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Digest S'uvimol Tea House—A Hidden Exotic Oasis In The Concrete Jungle

S'uvimol Tea House—A Hidden Exotic Oasis In The Concrete Jungle

S'uvimol Tea House—A Hidden Exotic Oasis In The Concrete Jungle
By Pichaya Petrachaianan
By Pichaya Petrachaianan
August 20, 2020
Explore the opulent tea house owned by the queen of the exotic skin industry

While many of us resort to driving far, far away from the concrete jungle that is Metropolitan Bangkok for some green refuge, Patcharapimol Youngprapakorn, founder of exotic skin bag brand S’uvimol, refuses to put herself in such an atmosphere to begin with. "Around six years ago, I purchased this house in Sitthi Prasat Alley, Sathorn to be used as the headquarter of the company," the designer talks about the estate. With a flow of guests visiting her cosy office, she and her son Varujart "Champ" Pavarodom decided to open the S’uvimol Tea House to serve the increasing number of visitors. With Champ as the chef and Patcharapimol's stylish eye on the arrangements, the new restaurant serves not only food and tea but also exquisite, laid-back surroundings.

Chef Champ and his mother Patcharapimol
Chef Champ and his mother Patcharapimol

The gates guard an otherworldly venue shaded by a large banyan tree with green lawn and animals. Every table is prepared by Patcharapimol herself with fresh flowers and her private collection of chinaware. The excitement is that you will be served with a different dish from the person sitting next to you. Before sitting down, many cannot help but enjoy the company of all the animals roaming freely in the garden. Tiny the pig greets visitors with excitement while hens and chicks go about their business. Tortoises and koi fish also add to the variety.     

Tiny, the pig

Speaking to the chef of the establishment, Champ explains, "many of the recipes belong to mother while others are created by me with the help of many different people." The signature dish is the tiger prawn with blue butterfly pea rice and a side of Senegalia sprouts. The prawn is cooked just right so that the flesh is crispy yet tender and the fat still creamy. Another popular one is the spicy fish sauce with green mango, a special recipe from Patcharapimol. 

Tiger prawn with Senegalia
Tiger prawn with Senegalia
Spicy fish-sauce dip with mango
Spicy fish-sauce dip with mango

Two different courses are offered at S'uvimol Tea House: the afternoon course and the evening course. Starting both menus is a cup of refreshing seasonal fruit sorbet and dried fish flake with chilled Kanchanaburi watermelon. For the afternoon course, miang pla gleeb bua, or grilled fish wrapped in homegrown sacred lotus petal, comes next, topped with aromatic herbs and shrimp paste to enhance the taste of the whole bite. A recent addition is the baguette with smoked duck breast, caramelised onions, basil and green apple. Then, of course, comes the signature tiger prawn with sweet fish sauce and Seneglia sprout.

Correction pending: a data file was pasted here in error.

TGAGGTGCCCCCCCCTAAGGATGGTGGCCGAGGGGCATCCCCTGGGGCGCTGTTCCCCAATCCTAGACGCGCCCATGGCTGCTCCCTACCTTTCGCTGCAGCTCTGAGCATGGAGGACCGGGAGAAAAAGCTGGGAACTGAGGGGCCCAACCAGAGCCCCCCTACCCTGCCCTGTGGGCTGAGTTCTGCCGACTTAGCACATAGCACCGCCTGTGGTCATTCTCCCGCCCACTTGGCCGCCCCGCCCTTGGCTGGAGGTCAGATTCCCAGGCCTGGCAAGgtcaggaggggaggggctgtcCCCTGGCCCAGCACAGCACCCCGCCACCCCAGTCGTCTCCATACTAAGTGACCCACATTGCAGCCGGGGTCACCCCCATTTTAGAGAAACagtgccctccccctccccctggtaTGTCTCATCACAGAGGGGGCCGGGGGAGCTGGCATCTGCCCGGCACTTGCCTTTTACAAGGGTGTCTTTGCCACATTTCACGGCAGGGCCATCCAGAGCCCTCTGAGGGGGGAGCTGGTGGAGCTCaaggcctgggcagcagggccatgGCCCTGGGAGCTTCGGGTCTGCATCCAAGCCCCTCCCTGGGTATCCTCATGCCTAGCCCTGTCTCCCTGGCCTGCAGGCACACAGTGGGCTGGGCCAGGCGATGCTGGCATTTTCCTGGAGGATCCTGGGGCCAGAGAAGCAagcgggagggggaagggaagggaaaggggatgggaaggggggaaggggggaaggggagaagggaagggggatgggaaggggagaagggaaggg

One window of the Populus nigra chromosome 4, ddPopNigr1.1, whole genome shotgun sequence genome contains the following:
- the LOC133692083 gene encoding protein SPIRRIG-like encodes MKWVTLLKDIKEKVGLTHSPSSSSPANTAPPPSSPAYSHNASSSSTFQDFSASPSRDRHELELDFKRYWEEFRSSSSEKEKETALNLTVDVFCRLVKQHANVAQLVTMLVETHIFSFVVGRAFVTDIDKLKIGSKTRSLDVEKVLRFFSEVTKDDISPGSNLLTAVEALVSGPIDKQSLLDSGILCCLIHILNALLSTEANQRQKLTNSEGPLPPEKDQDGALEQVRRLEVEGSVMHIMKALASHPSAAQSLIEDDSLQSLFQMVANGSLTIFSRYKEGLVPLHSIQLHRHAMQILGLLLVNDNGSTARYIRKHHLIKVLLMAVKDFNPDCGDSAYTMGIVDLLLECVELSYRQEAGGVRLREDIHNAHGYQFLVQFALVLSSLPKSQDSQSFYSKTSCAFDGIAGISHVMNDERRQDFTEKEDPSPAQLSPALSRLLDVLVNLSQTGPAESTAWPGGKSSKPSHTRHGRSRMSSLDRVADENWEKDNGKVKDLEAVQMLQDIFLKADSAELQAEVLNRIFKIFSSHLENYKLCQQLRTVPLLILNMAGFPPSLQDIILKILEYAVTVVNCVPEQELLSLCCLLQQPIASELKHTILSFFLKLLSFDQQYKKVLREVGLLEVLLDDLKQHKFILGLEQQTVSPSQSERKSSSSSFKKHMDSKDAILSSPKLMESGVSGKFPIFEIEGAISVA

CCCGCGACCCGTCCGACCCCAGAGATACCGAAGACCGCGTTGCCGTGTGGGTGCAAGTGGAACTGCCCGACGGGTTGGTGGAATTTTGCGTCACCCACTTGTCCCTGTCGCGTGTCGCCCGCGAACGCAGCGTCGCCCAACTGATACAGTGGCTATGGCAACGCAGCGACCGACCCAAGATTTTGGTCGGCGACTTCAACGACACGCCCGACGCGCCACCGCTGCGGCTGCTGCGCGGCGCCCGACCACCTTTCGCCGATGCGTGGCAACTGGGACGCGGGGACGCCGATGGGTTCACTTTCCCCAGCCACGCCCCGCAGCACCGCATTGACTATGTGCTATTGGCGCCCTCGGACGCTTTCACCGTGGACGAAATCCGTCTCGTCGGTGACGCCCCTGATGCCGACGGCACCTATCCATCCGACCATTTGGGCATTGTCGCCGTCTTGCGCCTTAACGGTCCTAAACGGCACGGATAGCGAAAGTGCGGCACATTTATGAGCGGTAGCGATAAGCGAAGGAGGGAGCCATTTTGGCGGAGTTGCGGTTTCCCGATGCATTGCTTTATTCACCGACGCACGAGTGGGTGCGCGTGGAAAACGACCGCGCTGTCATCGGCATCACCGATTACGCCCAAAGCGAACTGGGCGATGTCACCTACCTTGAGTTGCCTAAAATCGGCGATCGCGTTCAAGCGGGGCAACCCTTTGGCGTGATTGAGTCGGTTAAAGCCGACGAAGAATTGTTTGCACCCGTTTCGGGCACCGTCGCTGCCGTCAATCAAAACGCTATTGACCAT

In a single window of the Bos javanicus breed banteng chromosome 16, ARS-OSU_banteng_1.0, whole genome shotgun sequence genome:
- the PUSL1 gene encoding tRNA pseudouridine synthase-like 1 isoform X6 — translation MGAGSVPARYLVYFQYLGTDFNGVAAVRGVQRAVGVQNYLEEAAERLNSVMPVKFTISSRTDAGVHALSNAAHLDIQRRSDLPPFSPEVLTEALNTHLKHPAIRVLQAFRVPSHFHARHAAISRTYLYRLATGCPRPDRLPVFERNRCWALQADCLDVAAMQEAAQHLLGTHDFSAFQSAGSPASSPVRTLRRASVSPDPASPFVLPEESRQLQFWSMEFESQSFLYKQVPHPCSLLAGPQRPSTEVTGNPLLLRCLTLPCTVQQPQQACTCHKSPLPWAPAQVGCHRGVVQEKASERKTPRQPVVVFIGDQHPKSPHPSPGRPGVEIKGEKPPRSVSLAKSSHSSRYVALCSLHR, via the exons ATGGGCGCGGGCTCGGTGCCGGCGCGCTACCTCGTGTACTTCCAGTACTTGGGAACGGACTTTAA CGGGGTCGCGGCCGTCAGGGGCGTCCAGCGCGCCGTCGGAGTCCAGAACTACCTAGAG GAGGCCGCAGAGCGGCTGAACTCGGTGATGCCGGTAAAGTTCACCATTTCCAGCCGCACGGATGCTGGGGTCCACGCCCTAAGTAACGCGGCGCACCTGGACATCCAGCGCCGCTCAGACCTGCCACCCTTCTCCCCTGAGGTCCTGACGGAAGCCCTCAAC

For dinner, in lieu of the smoked duck breast will be the bruschetta with homemade sweet egg served with fermented wasabi dip. In addition to the lunch menu, more dishes such as the simple fried tofu topped with Korean anchovies and black beans are on offer. Another main course served during dinner is steamed bass with tofu and kimchi, where natural juices from the fish, tofu and fermented vegetable form a rich and highly satisfying broth.

Chef Champ adds that he personally prefers each ingredient to be straightforward, both visually and on the palate. "What you see is what you taste," he sums up. This philosophy also applies to the tea that is served at S'uvimol Tea House. Fresh tea brewed from newly picked herbs such as rosemary, peppermint, basil and other seasonal ingredients is served in the afternoon. For dinner, rare tea from Kengtung, Burma takes centre stage. Because the leaves are obtained from an ancient tea tree deep inside a forest in Kengtung, the brew gives off a deep, woody aroma, not common in tea leaves. 

S'uvimol Tea House
Sitthi Prasat Alley
Open daily noon-10pm (reservations required)


  • Photography Nopparut Charoenwattana


Digest S'uvimol Tea House Varujart Pavarodom Patcharapimol Youngprapakorn


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